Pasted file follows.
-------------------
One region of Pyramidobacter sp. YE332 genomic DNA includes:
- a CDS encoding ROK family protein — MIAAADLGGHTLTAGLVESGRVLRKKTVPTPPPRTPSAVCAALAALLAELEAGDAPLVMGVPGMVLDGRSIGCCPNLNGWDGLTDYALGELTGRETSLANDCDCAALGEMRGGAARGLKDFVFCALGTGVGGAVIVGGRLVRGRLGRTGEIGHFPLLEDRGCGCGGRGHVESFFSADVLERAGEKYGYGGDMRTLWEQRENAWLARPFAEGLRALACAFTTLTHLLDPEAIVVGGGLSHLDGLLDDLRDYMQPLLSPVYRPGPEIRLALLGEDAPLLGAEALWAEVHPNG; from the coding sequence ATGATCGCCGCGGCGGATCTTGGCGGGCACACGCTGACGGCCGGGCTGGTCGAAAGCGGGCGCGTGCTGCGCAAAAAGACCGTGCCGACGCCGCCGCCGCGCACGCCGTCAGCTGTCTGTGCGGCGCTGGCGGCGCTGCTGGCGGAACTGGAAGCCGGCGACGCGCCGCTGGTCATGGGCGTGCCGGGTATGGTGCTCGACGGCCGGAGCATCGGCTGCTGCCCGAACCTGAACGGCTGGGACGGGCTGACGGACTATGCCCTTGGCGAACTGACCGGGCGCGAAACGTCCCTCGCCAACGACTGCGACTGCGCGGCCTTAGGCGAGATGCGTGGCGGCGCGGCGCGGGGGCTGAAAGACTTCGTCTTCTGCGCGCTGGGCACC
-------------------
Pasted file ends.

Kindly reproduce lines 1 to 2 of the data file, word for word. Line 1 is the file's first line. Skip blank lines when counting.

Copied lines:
One region of Pyramidobacter sp. YE332 genomic DNA includes:
- a CDS encoding ROK family protein — MIAAADLGGHTLTAGLVESGRVLRKKTVPTPPPRTPSAVCAALAALLAELEAGDAPLVMGVPGMVLDGRSIGCCPNLNGWDGLTDYALGELTGRETSLANDCDCAALGEMRGGAARGLKDFVFCALGTGVGGAVIVGGRLVRGRLGRTGEIGHFPLLEDRGCGCGGRGHVESFFSADVLERAGEKYGYGGDMRTLWEQRENAWLARPFAEGLRALACAFTTLTHLLDPEAIVVGGGLSHLDGLLDDLRDYMQPLLSPVYRPGPEIRLALLGEDAPLLGAEALWAEVHPNG; from the coding sequence ATGATCGCCGCGGCGGATCTTGGCGGGCACACGCTGACGGCCGGGCTGGTCGAAAGCGGGCGCGTGCTGCGCAAAAAGACCGTGCCGACGCCGCCGCCGCGCACGCCGTCAGCTGTCTGTGCGGCGCTGGCGGCGCTGCTGGCGGAACTGGAAGCCGGCGACGCGCCGCTGGTCATGGGCGTGCCGGGTATGGTGCTCGACGGCCGGAGCATCGGCTGCTGCCCGAACCTGAACGGCTGGGACGGGCTGACGGACTATGCCCTTGGCGAACTGACCGGGCGCGAAACGTCCCTCGCCAACGACTGCGACTGCGCGGCCTTAGGCGAGATGCGTGGCGGCGCGGCGCGGGGGCTGAAAGACTTCGTCTTCTGCGCGCTGGGCACC